Weather extremes: Mitigation, Adaption and Suffering
Weather extremes are becoming increasingly common across the world not least the UK, with records being smashed on a monthly basis. But are these weather oddities outliers? Or have they been predicted for years? See what Carbon Clear’s founder and CEO Mark Chadwick has to say on the matter..
As we enter 2016 and temperatures return to winter averages, we can conclude that we saw some very strange weather at the tail end of 2015. Many records were broken; global temperatures in the summer were the hottest on record at 1.5°C above the long-standing average, our autumn in the UK was very mild, and November saw temperatures rise 2°C above the average with a new record set at 22.4 °C! December 18th saw a night time temperature record of 14.2°C. It was also the second wettest December on record, resulting in a number of floods across the country and an estimated £3bn in damage..
All this weather weirding has already been predicted by climate scientists who expect summer temperatures to increase on average, and winters to be milder and wetter. This trend is expected to continue and by the 2020s, depending on which emissions scenario we look at, we can expect peak summer temperatures in London to exceed 40°C.
So what can we do about this? Professor John Holdren, senior advisor to President Barack Obama on science and technology issues summarised our options, “We basically have three choices: mitigation, adaptation and suffering”. He also said that the balance of these three options is largely up to us to determine. However that was years ago, and in the intervening period the potential for mitigation has significantly reduced.
Unfortunately, we now know that even by employing our best efforts to mitigate climate change, temperatures will still rise 1.5-2°C above pre-industrial levels, in comparison to the 0.6-0.7°C we are already experiencing. Inevitably there will be 2-3 times more warming than today. We cannot and should not halt our efforts to mitigate the increases in atmospheric greenhouse gases, but we do need to urgently consider the other two options; adaption and suffering.
First, let’s think about suffering as an unavoidable consequence. We’re likely to experience this in a number of ways, from the obvious weather changes and the resulting impacts on our lives, to more global issues such as refugee crises caused by displaced people. The terrible situation in Syria is an example of such a crisis, and while perhaps not climate-related, it has tested Europe’s ability to deal with large-scale refugee movements. My fear is that it is a foreshadowing of worse to come, and we need to consider our emotional and practical responses to such challenges.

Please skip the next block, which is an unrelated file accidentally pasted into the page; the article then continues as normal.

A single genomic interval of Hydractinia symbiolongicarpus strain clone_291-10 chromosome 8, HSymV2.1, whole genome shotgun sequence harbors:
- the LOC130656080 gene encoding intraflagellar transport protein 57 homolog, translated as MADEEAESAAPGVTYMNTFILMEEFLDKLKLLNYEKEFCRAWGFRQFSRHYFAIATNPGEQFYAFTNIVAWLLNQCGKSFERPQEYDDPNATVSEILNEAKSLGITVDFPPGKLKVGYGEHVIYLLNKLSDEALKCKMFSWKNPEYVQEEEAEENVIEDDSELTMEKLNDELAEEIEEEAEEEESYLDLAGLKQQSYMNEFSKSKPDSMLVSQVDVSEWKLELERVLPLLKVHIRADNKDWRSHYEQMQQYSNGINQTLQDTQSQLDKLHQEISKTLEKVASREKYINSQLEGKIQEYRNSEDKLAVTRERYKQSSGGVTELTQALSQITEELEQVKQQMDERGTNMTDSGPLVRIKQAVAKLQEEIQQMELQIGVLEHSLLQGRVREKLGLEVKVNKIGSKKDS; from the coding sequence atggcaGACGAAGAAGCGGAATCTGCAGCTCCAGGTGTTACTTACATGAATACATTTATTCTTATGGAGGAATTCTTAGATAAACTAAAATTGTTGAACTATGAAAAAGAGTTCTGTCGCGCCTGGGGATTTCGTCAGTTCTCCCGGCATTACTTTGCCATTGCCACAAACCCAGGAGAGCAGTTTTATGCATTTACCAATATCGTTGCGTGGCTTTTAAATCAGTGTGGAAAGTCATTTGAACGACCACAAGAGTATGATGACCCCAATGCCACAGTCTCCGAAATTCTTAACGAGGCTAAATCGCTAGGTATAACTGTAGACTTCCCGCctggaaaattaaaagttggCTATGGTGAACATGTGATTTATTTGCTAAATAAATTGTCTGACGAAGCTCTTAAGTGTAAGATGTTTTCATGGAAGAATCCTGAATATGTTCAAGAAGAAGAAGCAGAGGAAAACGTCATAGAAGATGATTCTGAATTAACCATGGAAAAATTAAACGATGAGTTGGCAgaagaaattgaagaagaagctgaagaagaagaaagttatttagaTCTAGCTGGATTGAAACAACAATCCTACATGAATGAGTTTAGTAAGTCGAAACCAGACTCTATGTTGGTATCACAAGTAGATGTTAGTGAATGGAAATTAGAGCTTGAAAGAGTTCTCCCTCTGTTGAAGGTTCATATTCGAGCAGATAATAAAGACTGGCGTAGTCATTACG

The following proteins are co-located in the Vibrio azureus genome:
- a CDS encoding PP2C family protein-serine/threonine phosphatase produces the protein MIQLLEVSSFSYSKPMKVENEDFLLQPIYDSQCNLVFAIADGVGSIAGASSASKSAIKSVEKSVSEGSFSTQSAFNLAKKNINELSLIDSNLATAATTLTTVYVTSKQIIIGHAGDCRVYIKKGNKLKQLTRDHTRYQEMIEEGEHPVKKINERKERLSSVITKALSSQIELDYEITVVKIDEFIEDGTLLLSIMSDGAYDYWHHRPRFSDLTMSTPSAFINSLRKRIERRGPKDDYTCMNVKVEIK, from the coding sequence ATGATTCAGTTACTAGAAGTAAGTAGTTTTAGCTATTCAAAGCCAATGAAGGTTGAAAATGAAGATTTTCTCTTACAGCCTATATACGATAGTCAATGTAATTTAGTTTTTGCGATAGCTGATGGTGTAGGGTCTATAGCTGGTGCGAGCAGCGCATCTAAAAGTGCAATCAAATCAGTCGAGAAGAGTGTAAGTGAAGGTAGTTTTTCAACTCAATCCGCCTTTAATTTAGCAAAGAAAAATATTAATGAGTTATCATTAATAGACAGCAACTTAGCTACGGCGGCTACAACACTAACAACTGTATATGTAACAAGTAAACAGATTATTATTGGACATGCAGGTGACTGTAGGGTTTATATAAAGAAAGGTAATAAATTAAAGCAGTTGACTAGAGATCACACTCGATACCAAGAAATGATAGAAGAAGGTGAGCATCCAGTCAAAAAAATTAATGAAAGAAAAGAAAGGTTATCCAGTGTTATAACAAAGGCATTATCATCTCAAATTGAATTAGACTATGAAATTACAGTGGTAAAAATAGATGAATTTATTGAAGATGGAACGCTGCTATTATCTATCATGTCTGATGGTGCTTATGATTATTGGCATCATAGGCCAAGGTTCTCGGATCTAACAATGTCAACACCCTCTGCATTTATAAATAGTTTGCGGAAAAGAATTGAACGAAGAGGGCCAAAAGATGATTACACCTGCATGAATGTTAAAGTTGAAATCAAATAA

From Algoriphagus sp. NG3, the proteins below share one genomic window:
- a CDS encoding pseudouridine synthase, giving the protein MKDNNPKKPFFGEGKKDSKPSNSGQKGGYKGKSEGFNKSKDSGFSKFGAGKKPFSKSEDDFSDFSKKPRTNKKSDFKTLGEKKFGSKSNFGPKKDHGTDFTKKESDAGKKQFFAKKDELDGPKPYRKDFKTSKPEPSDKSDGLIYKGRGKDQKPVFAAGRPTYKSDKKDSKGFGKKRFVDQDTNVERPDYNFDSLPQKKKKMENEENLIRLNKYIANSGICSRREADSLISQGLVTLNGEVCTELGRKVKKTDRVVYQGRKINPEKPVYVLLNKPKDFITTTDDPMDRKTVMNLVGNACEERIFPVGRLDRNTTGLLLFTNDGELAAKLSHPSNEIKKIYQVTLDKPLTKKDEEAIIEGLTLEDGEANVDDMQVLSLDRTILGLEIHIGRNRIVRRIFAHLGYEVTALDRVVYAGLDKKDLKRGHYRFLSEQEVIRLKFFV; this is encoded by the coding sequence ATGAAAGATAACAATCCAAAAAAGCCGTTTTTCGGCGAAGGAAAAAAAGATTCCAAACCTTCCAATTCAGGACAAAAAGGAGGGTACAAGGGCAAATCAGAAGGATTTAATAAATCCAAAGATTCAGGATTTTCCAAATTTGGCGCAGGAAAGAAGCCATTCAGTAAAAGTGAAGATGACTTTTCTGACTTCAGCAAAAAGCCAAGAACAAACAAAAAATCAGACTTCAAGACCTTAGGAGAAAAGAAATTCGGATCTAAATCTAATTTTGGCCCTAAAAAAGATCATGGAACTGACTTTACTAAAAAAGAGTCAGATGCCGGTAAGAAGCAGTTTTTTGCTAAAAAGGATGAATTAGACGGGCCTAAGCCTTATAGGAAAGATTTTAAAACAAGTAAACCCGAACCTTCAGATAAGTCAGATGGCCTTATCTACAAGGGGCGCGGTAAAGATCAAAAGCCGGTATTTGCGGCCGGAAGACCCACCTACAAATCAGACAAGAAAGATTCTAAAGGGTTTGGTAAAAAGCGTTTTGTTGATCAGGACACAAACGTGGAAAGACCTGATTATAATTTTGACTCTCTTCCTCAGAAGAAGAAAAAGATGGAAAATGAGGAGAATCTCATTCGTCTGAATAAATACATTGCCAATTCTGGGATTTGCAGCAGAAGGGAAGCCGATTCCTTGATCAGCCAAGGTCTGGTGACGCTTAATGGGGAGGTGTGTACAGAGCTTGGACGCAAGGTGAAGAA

Finally, we need to think much more deeply about our approaches to adaptation. As business leaders, we simply cannot pretend that climate-related impacts to our business will not happen. We can look around at the scenes of flooding and the terrible damage caused to the communities involved, and see how our buildings could be ruined, our work force interrupted, and our supply chains severed. Given that these events are predictable, it is our duty to our shareholders, staff and customers to make sure we have in place proper plans to minimise damage to our businesses. Climate Adaptation plans, in short.
To help our clients to put in place such plans, Carbon Clear has teamed up with leading thinkers in this area to create the Operational Climate Adaption Programme, or OCAP. Through OCAP, organisations can put in place site-level plans to handle predicted levels of change to heat stress, cold and snow, increased rainfall, flooding and other weather-related issued that could impact the operational performance of a site. These plans will result in responsibility assigned to the right places in an organisation, and a site-level dashboard so that everyone can remain informed about the actions to be taken. This programme has been implemented by companies such a Nestlé UK and Ireland and leads to a more resilient site that better protects stakeholders from the upcoming changes to our weather brought about by climate change.
If you’d like to find out more about OCAP and how it can help your business please click here, alternatively you can call us on 020 3589 9444
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